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The laughing flowers, that round them blow,
Drink life and fragrance as they flow.
Now the rich stream of Music winds along,
Deep, majestic, smooth, and strong,
Thro' verdant vales, and Ceres' golden reign:
Now rolling down the steep amain,

Headlong, impetuous, see it pour:

The rocks and nodding groves re-bellow to the roar.

I. 2.

Oh! Sovereign of the willing soul (i), Parent of sweet and solemn-breathing airs, Enchanting shell! the sullen Cares

And frantic Passions hear thy soft controul. On Thracia's hills the Lord of War

Has curb'd the fury of his car,

And drop'd his thirsty lance at thy command.
Perching on the sceptred hand (k)

(i) Oh! Sovereign of the willing soul.

Power of harmony to calm the turbulent passions of the soul. The thoughts are borrowed from the first Pythian of Pindar.

(k) Perching on the sceptred hand.

This is a weak imitation of some beautiful lines in the same ode.

Of Jove, thy magic lulls the feather'd king
With ruffled plumes and flagging wing:
Quench'd in dark clouds of slumber lie
The terror of his beak, and lightnings of his eye.

I. 3.

Thee the voice, the dance, obey (1),
Temper'd to thy warbled lay.

O'er Idalia's velvet-green

The rosy-crowned Loves are seen
On Cytherea's day

With antic Sport, and blue-ey'd Pleasures,
Frisking light in frolic measures;

Now pursuing, now retreating,

Now in circling troops they meet:
To brisk notes in cadence beating,
Glance their many-twinkling feet (m).

(1) Thee the voice, the dance obey. Power of harmony to produce all the graces of motion in the body.

(m) Glance their many-twinkling feet.

Μαρμαρυδὰς θηεῖτο ποδῶν· θαύμαζε δὲ θυμῷ.

Homer, Od. .

Slow melting strains their Queen's approach declare [5]:

Where'er she turns the Graces homage pay. [6] With arms sublime, that float upon the air, In gliding state she wins her easy way: O'er her warm cheek, and rising bosom, move The bloom of young Desire and purple light of Love. (n)

[5] Slow melting strains their Queen's approach declare.

This and the five flowing lines which follow are (as Mr. Mason observes) sweetly introduced by the short and unequal measures that precede them: the whole stanza is indeed a master-piece of rhythm, and charms the ear by its well-varied cadence, as much as the imagery which it contains ravishes the fancy. "There is" (says Mr. Gray in one of his manuscript papers) "a tout ensemble of sound, as well as of "sense, in poetical composition always necessary to its perfection. "What is gone before still dwells upon the ear, and insensibly harmo"nizes with the present line, as in that succession of fleeting notes "which is called Melody." Nothing can better exemplify the truth of this fine observation than his own poetry.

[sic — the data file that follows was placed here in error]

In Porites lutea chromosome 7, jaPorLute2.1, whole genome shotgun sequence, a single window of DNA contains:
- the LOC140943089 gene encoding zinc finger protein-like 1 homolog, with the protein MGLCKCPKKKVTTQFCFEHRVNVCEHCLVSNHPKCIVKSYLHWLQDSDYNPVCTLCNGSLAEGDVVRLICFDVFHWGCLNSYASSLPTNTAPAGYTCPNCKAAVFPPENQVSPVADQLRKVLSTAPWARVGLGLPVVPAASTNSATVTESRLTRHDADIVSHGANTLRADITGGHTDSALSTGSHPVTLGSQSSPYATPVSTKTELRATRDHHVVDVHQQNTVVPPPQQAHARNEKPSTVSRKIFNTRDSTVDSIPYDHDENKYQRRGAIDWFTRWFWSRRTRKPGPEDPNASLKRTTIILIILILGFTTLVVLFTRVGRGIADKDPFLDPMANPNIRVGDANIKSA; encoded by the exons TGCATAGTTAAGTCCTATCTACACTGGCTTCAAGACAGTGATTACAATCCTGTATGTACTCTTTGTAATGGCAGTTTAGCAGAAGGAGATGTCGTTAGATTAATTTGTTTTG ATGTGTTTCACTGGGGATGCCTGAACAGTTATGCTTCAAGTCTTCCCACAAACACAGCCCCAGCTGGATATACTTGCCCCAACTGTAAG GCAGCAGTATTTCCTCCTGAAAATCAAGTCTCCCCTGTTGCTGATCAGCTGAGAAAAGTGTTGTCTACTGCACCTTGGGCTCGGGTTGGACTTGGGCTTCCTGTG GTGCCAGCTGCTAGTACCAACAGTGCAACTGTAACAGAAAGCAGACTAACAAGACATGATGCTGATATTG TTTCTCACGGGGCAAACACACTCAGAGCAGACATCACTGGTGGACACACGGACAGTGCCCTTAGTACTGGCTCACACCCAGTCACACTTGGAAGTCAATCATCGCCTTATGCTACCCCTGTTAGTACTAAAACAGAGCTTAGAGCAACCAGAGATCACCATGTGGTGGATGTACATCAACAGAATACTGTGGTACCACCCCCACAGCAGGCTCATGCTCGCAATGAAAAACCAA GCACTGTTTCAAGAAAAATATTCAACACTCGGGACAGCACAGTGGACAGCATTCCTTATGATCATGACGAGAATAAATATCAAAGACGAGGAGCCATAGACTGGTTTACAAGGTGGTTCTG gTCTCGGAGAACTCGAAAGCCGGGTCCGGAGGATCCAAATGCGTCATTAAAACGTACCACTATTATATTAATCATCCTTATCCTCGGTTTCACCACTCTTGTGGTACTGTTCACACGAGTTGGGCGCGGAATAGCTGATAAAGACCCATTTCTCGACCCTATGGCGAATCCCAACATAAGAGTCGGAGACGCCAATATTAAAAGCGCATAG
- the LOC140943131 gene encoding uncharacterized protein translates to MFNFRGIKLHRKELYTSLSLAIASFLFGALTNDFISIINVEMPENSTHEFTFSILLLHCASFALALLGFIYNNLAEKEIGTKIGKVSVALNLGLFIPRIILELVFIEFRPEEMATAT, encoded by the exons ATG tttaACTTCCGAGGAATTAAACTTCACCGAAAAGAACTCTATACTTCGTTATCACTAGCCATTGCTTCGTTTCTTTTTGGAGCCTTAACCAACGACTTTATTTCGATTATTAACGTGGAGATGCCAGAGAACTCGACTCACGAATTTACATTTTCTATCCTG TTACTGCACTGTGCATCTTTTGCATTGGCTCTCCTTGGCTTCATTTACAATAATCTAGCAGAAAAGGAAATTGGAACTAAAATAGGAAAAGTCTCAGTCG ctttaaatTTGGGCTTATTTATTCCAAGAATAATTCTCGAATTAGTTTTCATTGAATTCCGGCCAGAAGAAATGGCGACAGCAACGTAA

[6] This line seems to have been imitated from Dryden's Fable of the Flower and the Leaf:

"For wheresoe'er she turn'd her face they bow'd."

(n) The bloom of young Desire, and purple light of Love.
Δάμπει δ' ἐπὶ πορφυρέησι
Παρείησι φῶς ἔρωτα

Phrynicus apud Athenæum.

II. 1.

Man's feeble race what ills await (o) ! Labour, and Penury, the racks of Pain, Disease, and Sorrow's weeping Train,

And Death, sad refuge from the storms of Fate!
The fond complaint, my song, disprove,
And justify the laws of Jove.

Say, has he giv'n in vain the heav'nly Muse?
Night and all her sickly dews,

Her Spectres wan, and birds of boding cry,
He gives to range the dreary sky:

Till down the eastern cliffs afar (p)

Hyperion's march they spy, and glittʼring shafts

of war [7]

(0) Man's feeble race what ills await!

To compensate the real or imaginary ills of life, the Muse was given us by the same Providence that sends the day, by its cheerful presence to dispel the gloom and terrors of the night.

(p) Till down the eastern cliff's afar.

Or seen the Morning's well-appointed star
Come marching up the eastern hills afar.


[7] An anonymous writer suggests, that Mr. Gray has here been indebted to Euripides Phænissæ, ver. 173.

Εωοισιν όμοια φλελεθων

Borang wani.

II. 2.

In climes beyond the folar road (q), Where shaggy forms o'er ice-built mountains roam, The Muse has broke the twilight-gloom

To cheer the shiv'ring Native's dull abode.
And oft, beneath the od'rous shade
Of Chili's boundless forests laid,
She deigns to hear the savage
In loose numbers wildly sweet

Youth repeat

Their feather-cinctur'd Chiefs, and dusky Loves. Her track, where'er the Goddess roves,

Glory pursue, and generous Shame,

Th' unconquerable Mind, and Freedom's holy


(q) In climes beyond the solar road.

Extensive influence of poetic genius over the remotest and most uncivilized nations: its connection with liberty, and the virtues that naturally attend on it. [See the Erse, Norwegian, and Welsh Fragments, the Lapland and American songs, &c.]

"Extra anni solisque vias-"

"Tutta lontana dal camin del sole."

Petrarch, Canzon. 2.

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